America has scrambled five spy planes to monitor North Korea amid rumours that Kim Jong Un is gravely ill or has died.
Four eavesdropping aircraft will try to intercept messages about the Supreme Leader and his health, while one ground surveillance plane will monitor for unusual troop movements.
South Korea has also deployed a spy aircraft over its northern neighbour, the Chosun Ilbo newspaper reported, despite Seoul's insistence that Kim is alive and well.
Kim Yeon-chul, South Korea's minister for North Korean affairs, continued to downplay rumours about Kim on Tuesday - saying he had likely disappeared to avoid catching coronavirus and not because he is currently ill.
Speculation has been swirling around the North Korean dictator since April 15, when he missed a Day of the Sun celebration honouring his grandfather Kim Il-sung.
Kim was last seen in public on April 11, presiding over a meeting of North Korea's ruling Workers' Party.
There have been reports that Kim had heart surgery and was subsequently critically ill or even dead, but none of these have been confirmed.
Off the back of those rumours, America has reportedly sent three Beechcraft RC-12 Guardrail planes and one EO-5C 'Crazy Hawk' to scout over North Korea.
Both types of aircraft are designed to intercept electronic communications.
The US has also sent a Northrop Grumman E-8 Joint STARS aircraft, which is used to collect imagery and track ground movements.
South Korea has also sent one aircraft though it is not clear what kind, a senior military source told Chosun Ilbo.
Kim's name has continued appearing in the country's state-run media but an absence of photos of the leader has led to suspicions mounting.
North Korea's daily newspaper Rodong Sinmun routinely publishes photos of Kim going about his daily activities.
Kim's last lengthy disappearance from public view came in October 2014, when he vanished for six weeks - believed to be while he had surgery on his ankle.
His current whereabouts are unknown, but satellite imagery showed his private train at his Wonsan compound as recently as April 23.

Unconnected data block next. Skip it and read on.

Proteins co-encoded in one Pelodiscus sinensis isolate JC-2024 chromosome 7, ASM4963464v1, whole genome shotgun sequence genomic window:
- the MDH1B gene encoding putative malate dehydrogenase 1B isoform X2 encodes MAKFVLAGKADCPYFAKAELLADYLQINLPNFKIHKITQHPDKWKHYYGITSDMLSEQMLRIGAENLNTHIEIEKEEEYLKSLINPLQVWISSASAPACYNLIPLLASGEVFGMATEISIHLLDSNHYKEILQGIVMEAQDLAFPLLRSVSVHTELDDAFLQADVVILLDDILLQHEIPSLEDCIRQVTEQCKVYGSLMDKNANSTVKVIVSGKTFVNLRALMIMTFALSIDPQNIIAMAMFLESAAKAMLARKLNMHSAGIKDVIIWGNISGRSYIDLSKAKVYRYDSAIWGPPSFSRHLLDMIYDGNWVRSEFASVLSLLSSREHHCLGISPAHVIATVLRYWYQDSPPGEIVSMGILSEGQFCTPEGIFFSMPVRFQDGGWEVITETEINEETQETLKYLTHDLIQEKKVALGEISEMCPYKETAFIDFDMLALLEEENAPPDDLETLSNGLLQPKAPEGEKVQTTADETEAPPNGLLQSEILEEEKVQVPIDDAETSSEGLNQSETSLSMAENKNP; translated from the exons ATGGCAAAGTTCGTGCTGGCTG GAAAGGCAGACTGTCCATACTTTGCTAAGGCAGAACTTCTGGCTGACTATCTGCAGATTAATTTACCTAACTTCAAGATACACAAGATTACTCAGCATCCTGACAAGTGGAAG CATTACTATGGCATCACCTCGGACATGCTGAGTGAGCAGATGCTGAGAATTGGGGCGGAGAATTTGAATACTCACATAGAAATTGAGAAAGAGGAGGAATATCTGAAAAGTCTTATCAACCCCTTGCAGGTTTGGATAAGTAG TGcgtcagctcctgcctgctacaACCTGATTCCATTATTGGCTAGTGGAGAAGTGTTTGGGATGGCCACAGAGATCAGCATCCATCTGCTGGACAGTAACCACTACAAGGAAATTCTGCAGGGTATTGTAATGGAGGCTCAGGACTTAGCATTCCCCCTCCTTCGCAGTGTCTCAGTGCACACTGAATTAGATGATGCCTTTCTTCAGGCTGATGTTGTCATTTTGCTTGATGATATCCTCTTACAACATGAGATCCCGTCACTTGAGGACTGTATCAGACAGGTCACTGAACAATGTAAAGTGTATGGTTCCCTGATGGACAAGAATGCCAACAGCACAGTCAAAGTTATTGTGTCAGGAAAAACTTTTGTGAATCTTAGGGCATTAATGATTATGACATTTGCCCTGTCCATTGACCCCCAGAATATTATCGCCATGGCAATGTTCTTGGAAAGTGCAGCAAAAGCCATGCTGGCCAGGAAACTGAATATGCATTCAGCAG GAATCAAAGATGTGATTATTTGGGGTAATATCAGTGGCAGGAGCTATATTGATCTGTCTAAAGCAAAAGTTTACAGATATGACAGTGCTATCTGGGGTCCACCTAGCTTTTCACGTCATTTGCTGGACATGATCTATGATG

Kim uses the train to travel because he fears being assassinated while in the air.
North Korea has officially denied having any cases of coronavirus, but reports that have leaked from inside the country suggest officials have privately admitted to citizens that the disease is spreading there.
Earlier this month a defector who escaped across the border into China tested positive for the virus, all-but confirming its presence there.
With that in mind, Kim's absence from major ceremonies should not be regarded as unusual, Unification Minister Kim Yeon-chul said today
'It is true that he had never missed the anniversary for Kim Il Sung´s birthday since he took power, but many anniversary events including celebrations and a banquet had been cancelled because of coronavirus concerns,' he said.
He said there were at least two instances since mid-January where Kim Jong Un was out of sight for nearly 20 days.
US President Donald Trump said on Monday he has a good idea how Kim Jong Un is doing and hopes he is fine, but would not elaborate.
Japanese prime minister Shinzo Abe said he was aware of reports on Kim's health and he was was paying close attention to developments.
North Korea had cancelled some large events, and imposed a border lockdown and quarantine measures in an effort to prevent an outbreak of the coronavirus.
But if Kim Jong Un is hiding out due to fears surrounding COVID-19, it would 'puncture a hole in the state media narrative of how this crisis has been perfectly managed', said Chad O'Carroll of monitoring group Korea Risk Group.
'If he is merely trying to avoid infection, it should theoretically be very easy to release photos or videos of a healthy-looking Kim,' he said.
According to the Washington Post, the rumours over Kim's health have sparked panic buying in Pyongyang.
People have stocked up on rice, liquor, cigarettes, canned fish and electronics while helicopters have been flying low over the city, it is reported.
A source familiar with US intelligence reporting said it was entirely possible Kim had disappeared from public view to avoid exposure to avoid Covid-19.
The sighting of his presidential train in the coastal resort area of Wonsan could suggest he may be there or have been there recently.
But the source said that US agencies were also still considering the possibility Kim might be ill, even seriously.
While North Korean state media outlets have not reported on Kim's whereabouts since April 11, they have carried near-daily reports of him sending letters and diplomatic messages.
That suggests that he is still carrying out his duties, the South Korean minister said, although some experts say they are not necessarily conclusive.
The letters apparently sent in his name include a message of gratitude to workers in a tourist zone and a letter to South African president Cyril Ramaphosa.
'I agree with the South Korean government's assessment that there is no reason to think Kim Jong Un is not performing his duties,' said Rachel Minyoung Lee, a former North Korea intelligence analyst for the US government.
'That said, I would not read too much into letters signed by Kim Jong Un. I would guess that most of them are not written by him anyway.'
This article has been adapted from its original source.